Union leader: Pay rise awards were a precursor to rise in unemployment
Union leaders reaped “dire consequences” for the Island by winning inflated pay increases for workers, Bermuda Trade Union Congress past president Maynard Dill conceded yesterday.
Mr Dill said unions had been guilty of naive mistakes and a lack of understanding of economics as they fought for social justice for workers.
Speaking on behalf of the TUC at Bermuda Public Services Union's fourth triennial delegates' conference, Mr Dill said unions had:
l negotiated deals lifting wages and benefits to an unsustainable level a precursor to unemployment and a decrease in GDP growth;
l encouraged workers to be content in their current positions due to above-market wages, instead of urging them to train and develop.
“It is now time for truth and consequences,” Mr Dill told the conference of about 100 people at Fairmont Hamilton Princess.
“Unfortunately, as unions we find ourselves in a Catch-22 position. Negotiated settlements over time have elevated wages and benefits above the sustainable level that the market can bear.
“This is a precursor to unemployment, a reduction in the spending power of workers and corresponding decrease in demand.
“This decreases real GDP growth, and jeopardises all the gains society as a whole has benefitted from.
“However, it has been proven that when unions encourage members to levels of high productivity, and significant improvement in production, this has justified wage levels and as a result the economy benefited.
“The second problem we have helped exacerbate is the propensity of workers to be content in the positions they hold, based on the sometimes inflated, above-market wages we have won for our constituents.
“Do not misconstrue or misinterpret these comments. We fought hard for these gains in our quest for economic and social parity. However, if hindsight was 20-20 was it really in the best interest of our constituents? Was it in the best interest of our Country?
“The answer to this question is yes as long as the cost can be justified by the returns and no if returns are less than marginal costs. This is economic fact.
“In our zeal to ensure economic parity and social justice for workers did we in reality achieve the opposite and in doing so perpetrate a disservice to workers and Bermuda, albeit not intentionally, but naively through a lack of understanding of economics and the dire consequences this would reap.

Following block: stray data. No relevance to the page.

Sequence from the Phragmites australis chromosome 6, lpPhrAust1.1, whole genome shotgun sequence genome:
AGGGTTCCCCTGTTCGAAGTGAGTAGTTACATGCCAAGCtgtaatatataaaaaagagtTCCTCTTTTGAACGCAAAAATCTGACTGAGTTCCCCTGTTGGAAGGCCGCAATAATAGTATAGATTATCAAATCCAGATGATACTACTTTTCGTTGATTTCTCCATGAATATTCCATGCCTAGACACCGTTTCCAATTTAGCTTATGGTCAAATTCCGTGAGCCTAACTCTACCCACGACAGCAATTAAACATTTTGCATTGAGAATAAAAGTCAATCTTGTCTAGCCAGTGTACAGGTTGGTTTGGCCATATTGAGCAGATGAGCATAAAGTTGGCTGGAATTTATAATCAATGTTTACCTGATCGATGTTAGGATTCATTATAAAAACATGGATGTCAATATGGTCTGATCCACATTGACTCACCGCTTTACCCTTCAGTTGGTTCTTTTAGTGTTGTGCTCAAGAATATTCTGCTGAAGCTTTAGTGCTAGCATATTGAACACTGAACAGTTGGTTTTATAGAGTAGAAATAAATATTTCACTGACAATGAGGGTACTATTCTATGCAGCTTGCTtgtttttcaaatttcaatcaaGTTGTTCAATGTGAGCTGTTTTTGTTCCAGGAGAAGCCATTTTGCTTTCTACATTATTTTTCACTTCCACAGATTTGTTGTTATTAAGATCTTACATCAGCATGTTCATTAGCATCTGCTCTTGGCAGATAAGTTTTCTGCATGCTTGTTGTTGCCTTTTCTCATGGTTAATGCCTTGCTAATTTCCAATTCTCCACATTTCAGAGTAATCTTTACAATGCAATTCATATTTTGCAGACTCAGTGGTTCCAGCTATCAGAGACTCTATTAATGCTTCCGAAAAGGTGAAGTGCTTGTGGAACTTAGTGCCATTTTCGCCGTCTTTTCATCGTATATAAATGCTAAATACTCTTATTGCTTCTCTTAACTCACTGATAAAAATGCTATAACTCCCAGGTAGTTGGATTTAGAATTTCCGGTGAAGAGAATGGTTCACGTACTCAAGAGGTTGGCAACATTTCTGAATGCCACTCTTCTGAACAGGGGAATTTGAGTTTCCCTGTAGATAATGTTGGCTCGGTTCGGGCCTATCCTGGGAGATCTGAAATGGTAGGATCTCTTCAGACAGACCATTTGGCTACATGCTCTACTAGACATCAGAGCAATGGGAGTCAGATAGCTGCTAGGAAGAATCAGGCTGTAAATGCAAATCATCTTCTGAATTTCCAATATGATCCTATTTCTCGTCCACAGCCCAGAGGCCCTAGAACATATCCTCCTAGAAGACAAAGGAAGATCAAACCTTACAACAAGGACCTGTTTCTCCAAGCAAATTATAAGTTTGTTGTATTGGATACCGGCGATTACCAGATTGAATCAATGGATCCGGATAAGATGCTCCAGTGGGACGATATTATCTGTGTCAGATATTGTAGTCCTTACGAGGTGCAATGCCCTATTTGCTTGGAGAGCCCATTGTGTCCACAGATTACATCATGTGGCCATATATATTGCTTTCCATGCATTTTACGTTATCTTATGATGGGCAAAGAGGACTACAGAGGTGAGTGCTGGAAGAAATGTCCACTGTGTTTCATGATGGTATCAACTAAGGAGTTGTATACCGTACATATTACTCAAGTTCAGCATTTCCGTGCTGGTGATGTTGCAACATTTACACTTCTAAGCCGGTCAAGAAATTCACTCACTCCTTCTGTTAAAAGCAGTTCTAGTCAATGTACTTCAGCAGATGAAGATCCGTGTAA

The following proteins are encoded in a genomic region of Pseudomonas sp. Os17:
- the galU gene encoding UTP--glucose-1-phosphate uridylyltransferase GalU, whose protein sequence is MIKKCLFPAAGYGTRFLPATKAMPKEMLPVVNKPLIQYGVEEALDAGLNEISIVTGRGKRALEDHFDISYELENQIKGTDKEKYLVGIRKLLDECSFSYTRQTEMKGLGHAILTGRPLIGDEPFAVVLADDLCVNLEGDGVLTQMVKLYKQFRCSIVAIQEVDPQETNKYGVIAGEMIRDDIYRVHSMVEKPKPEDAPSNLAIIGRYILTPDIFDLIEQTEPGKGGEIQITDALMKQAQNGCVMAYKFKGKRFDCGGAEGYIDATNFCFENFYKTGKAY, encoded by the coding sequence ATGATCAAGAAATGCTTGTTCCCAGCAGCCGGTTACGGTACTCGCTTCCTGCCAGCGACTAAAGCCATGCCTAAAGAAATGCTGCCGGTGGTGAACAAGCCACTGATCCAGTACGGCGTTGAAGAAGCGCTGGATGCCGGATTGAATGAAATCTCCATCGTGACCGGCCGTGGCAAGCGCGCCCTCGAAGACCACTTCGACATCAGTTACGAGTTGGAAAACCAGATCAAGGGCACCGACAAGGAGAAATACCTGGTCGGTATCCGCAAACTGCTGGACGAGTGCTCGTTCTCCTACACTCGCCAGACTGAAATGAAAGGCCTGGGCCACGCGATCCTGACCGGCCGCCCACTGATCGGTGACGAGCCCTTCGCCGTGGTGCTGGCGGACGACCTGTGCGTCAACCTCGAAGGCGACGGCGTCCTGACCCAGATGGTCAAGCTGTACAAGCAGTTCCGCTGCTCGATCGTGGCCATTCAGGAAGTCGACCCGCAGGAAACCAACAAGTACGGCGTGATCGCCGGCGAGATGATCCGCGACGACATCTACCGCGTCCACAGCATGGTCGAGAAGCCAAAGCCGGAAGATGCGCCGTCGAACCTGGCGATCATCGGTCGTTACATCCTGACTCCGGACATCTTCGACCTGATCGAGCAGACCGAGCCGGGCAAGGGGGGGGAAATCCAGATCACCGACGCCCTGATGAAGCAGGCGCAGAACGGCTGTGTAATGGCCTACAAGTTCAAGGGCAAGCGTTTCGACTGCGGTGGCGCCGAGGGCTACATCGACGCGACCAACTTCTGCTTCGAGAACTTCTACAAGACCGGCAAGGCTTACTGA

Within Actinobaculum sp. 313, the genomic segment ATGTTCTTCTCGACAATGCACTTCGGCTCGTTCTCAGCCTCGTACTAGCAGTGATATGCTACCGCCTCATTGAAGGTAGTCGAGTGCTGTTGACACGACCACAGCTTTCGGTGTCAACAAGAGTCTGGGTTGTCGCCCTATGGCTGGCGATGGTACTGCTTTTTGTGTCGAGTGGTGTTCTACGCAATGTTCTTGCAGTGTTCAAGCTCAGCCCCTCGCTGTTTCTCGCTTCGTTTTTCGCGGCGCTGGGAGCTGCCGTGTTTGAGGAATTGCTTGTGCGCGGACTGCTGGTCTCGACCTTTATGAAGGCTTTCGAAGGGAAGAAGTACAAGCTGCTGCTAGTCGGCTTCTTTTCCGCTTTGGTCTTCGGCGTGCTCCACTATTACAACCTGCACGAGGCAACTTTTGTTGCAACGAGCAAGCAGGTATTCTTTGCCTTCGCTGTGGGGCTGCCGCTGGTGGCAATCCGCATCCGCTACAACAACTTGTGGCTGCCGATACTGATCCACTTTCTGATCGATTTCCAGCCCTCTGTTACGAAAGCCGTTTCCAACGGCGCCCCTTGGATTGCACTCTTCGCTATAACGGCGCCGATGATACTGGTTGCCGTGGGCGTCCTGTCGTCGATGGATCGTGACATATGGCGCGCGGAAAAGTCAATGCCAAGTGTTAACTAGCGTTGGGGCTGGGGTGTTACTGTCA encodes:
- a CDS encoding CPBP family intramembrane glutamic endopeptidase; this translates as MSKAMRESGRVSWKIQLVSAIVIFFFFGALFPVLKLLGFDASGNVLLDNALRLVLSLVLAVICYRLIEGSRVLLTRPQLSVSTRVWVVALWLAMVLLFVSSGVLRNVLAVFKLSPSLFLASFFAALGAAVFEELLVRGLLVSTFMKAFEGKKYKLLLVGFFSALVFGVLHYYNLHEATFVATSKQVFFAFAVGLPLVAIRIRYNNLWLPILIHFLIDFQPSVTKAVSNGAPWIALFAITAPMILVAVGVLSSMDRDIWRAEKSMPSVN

“In short we have in some cases overvalued some positions and by doing this devalued others.”
Mr Dill said unions had tended to concentrate on methods which would improve wages, benefits and conditions of employment in the short-term.
“That is not to say we would not be enjoying the fruits we enjoy today, but it does mean we could and should have been more economically savvy while producing the same results that would not have produced unsustainable levels of costs,” he said.
“We should have encouraged those on lower pay scales to accept and participate in training and more important, development.
“These are the main instruments that prepare individuals for increases in remuneration, through either horizontal or vertical promotion.
“Globally we exist in a knowledge-based economy that is predicated on the more you learn the more you earn. The ability to create a knowledge-based business environment is dependent on training and development.
“We spend a lot of time discussing training but very little on development. The encouragement of participation encourages learning, enhances training, and ensures development.”
Also at yesterday's conference, Government's Assistant Cabinet Secretary Judith Hall-Bean stressed the importance of civil servants working for the people.
“How many times have you heard, ‘They are getting a salary but doing no work'?” said Mrs Hall-Bean.
“Government and the people of Bermuda are demanding more efficiency and we are going to have to work intelligently. More savings have to be made.
“We can see that drastic cuts and savings are required if we are to retain jobs in the public sector.”
Saying a new tone is being established under Premier Paula Cox, she said: “We have a new sheriff in town. We have a new Premier very concerned about a new level of service in the public service. We are mapping out a plan to address that.”
BPSU president Armell Thomas, who leaves his position this week to be replaced by vice president Kevin Grant, said greed was the catalyst for the economic crisis.
“There are cases in Bermuda of landlords who are motivated by the desire for money and charge unreasonably high rents on properties that their parents worked hard to leave them debt-free; employers taking money out of employee's pay cheques for benefits but do not pay to the relevant agencies, thereby impacting workers' health care and social benefits,” he said.
Mr Thomas listed a number of suggestions to ease Bermuda out of its economic crisis, including food vouchers and meal programmes for the poor, and using cash seized from drugs and money laundering.